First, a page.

As arguably few surprises resulted from last week’s Cannes lineup, last year’s inclusion of “Blue Ruin” came as an utter shock to its DP-turned-director, Jeremy Saulnier. “I was on the way to a corporate video shoot in Cleveland, and had sort of accepted that this movie wasn’t going to break through and I’m going to go back to my day job,” he said when we sat down with him recently in Los Angeles. Passed over by Sundance and on uncertain terms with the Cannes jury, the film persisted, making it into Directors’ Fortnight, thoroughly wowing audiences, and picking up the FIPRESCI Prize as a result.
The response also spread to our writer Gabe Toro, who called it “a film of almost unbearable tension” when he saw it at TIFF, its tale of a homeless drifter (played by Macon Blair) stalking his parents’ murderer finding fresh, dark, and occasionally funny new routes in the genre that are best left unspoiled. For Saulnier, who directed the 2004 short film “Crabwalk” and 2007’s horror comedy “Murder Party,” it’s been a journey that he hasn’t taken for granted; we caught him on the eve of his first major theatrical release, celebratory, engaged, and practical, as he spoke about the project’s origins.
Jeremy Saulnier: The roots of “Blue Ruin” are so scattered. It was pragmatism; it was also that our first feature film, “Murder Party,” was such a self-parodying splatter-fest that it kind of pigeonholed me as a director—suddenly all I could do was horror comedies and I had much more to say. Years went by just staying afloat, but then I got back into filmmaking as a cinematographer.
It was great to help others realize their visions, but I love genre filmmaking, visceral and visual storytelling, and I was kind of frustrated. I couldn’t deliver the coverage they wanted with these big fancy cameras and impossible schedules, so we were doing visual compromises that were, in a way, my fault.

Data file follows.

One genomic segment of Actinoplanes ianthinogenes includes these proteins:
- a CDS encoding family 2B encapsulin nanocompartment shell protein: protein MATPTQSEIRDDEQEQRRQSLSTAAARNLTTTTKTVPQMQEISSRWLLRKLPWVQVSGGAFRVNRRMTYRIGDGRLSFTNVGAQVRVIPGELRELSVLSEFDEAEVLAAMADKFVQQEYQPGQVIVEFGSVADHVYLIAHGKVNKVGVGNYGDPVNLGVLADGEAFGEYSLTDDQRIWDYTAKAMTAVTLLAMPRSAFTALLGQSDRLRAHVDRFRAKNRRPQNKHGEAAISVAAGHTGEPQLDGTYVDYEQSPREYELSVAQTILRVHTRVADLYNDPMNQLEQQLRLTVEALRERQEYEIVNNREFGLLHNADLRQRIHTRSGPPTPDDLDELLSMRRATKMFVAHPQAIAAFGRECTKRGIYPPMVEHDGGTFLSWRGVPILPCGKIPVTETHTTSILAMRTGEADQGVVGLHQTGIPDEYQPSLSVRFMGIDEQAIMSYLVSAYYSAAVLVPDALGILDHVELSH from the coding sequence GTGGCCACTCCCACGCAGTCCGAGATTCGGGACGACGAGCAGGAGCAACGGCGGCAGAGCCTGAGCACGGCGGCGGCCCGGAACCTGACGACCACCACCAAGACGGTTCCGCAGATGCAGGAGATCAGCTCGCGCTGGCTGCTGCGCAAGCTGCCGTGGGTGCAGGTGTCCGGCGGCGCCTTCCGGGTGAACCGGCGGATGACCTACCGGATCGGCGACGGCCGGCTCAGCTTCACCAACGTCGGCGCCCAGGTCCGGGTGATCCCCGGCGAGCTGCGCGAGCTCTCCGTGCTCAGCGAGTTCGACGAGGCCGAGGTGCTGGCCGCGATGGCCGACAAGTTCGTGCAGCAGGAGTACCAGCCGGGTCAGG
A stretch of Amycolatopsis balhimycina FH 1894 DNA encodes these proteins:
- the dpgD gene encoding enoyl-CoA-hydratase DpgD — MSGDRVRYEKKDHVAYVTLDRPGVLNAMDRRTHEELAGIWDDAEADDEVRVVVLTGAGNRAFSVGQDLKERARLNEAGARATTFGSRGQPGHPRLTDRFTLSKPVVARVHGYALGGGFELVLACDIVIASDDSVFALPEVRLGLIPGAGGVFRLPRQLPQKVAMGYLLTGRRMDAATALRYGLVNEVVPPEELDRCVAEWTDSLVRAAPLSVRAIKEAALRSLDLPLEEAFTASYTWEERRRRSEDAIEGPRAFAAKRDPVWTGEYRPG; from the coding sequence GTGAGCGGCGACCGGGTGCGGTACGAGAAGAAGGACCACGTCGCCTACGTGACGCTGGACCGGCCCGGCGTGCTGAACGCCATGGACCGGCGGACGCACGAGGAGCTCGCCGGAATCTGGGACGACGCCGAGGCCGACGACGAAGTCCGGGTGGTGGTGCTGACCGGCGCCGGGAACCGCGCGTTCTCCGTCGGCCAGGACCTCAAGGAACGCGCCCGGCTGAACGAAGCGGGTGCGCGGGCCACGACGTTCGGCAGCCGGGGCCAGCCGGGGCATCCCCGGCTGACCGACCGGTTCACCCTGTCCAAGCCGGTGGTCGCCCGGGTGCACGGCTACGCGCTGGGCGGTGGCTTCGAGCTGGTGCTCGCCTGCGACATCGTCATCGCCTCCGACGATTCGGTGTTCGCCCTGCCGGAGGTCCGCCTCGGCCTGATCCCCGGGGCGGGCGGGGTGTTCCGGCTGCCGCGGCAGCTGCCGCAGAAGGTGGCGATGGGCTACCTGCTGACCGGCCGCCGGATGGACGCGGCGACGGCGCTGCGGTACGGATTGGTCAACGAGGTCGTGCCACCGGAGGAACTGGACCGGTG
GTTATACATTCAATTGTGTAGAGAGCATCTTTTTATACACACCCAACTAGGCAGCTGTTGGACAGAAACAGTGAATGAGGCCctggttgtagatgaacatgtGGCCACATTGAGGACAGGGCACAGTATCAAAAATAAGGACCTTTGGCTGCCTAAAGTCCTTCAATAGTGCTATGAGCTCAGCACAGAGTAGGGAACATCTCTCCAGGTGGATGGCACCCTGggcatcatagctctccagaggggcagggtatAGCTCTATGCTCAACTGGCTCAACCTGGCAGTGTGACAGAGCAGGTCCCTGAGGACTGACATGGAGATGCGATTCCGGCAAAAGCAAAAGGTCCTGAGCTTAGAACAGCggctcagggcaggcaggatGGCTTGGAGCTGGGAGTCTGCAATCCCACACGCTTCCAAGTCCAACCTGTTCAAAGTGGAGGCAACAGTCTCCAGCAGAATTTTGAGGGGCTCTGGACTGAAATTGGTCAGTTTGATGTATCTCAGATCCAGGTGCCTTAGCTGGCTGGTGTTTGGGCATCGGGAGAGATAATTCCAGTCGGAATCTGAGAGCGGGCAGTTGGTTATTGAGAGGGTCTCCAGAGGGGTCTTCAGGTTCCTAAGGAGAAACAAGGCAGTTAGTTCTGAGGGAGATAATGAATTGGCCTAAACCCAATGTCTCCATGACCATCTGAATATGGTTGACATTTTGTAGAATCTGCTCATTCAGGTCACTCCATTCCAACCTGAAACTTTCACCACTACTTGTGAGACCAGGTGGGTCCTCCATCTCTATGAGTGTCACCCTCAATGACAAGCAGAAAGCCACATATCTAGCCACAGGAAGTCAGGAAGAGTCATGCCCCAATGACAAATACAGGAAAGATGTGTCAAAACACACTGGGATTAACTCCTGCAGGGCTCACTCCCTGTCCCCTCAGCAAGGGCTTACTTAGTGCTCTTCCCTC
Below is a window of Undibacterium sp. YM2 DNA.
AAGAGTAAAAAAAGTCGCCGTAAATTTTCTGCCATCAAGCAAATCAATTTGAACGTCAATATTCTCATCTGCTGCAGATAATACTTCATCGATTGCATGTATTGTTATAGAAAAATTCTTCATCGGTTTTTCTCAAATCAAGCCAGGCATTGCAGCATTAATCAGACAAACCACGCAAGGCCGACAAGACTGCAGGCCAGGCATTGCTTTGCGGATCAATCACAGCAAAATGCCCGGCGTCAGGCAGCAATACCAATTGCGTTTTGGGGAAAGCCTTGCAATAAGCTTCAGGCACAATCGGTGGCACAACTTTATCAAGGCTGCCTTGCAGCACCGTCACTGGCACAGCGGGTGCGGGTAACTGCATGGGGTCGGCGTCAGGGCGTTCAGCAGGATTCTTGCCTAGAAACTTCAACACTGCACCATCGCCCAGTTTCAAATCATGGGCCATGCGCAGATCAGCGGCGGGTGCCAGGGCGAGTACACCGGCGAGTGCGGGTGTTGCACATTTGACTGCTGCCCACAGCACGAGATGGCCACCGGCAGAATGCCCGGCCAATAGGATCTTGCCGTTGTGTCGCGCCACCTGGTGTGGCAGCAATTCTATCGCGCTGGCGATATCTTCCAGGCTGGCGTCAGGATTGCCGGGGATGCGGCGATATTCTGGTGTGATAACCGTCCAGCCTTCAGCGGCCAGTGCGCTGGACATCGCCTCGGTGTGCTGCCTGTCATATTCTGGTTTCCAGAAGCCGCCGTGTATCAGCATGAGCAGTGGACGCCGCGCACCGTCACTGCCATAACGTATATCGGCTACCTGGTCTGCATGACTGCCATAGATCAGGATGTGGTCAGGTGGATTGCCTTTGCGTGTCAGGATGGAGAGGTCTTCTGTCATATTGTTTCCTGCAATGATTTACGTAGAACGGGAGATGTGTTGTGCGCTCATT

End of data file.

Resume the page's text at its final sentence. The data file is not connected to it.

With “Blue Ruin,” I wanted to make a movie with my best friend, where I could really showcase Macon, nudge him a bit out of his comfort zone by not doing self-parody or gonzo humor. We were gonna make a real movie that might be interpreted as legitimate art, but we weren’t going to totally shed our love of blood and guts, cars on the road, wind and dust and sand. I wanted to have these elements that were usually too expensive to harness, so I bought my own camera and constructed a whole narrative around Macon.
There were more comedic iterations of the script, right?
Yeah, that was our comfort zone, though. I went to Sundance one year as a cinematographer, watched 22 movies, and just got so tired of indies that had this amazing naturalistic appeal with characters thick with realism, and then these other genre films that were for me too stylized. Too surface-level, kind of sloppy or just brutal, with little emotional depth. It was always tongue in cheek. I’m getting a little older, I’m a father, so I couldn’t stomach that anymore. One film at Sundance made me sick to my stomach, and it was for no other reason than I was just losing my fortitude. I was like, “I’m getting soft, man. I gotta make a movie quick.”
When the revenge plot popped into my head, it was just about grounding the film in a very mundane scenario that needed so little exposition. Vengeance—it has so much thrust behind it. And then we would embrace the fact that we’re not going to do a high-concept movie with huge spectacle and action sequences, but rather something down and dirty, streamlined, so when we approach it it’ll be from the POV of an unlikely protagonist. We’ll have someone embark upon a mission that might have someone from the audience wondering what’d they do.
In which areas did you want to push Macon out of his comfort zone?
He’s a great performer—his inherent timing and physicality is something you can’t teach—but he never got the opportunity to do these really emotional exchanges. So that was terrifying for both of us. “Blue Ruin” is largely without dialogue and relies upon classic visual storytelling, but we also sometimes had to park production and get some page numbers in there. We had these compartmentalized action scenes like the home invasion scene, and then there was just a sit-down between Dwight and his sister (Amy Hargreaves). The diner scene is the emotional epicenter of the movie, and Macon just turned it on and Amy gave him everything. She cried off-camera for him and provided him with an environment. That’s when I knew we had the movie in the can.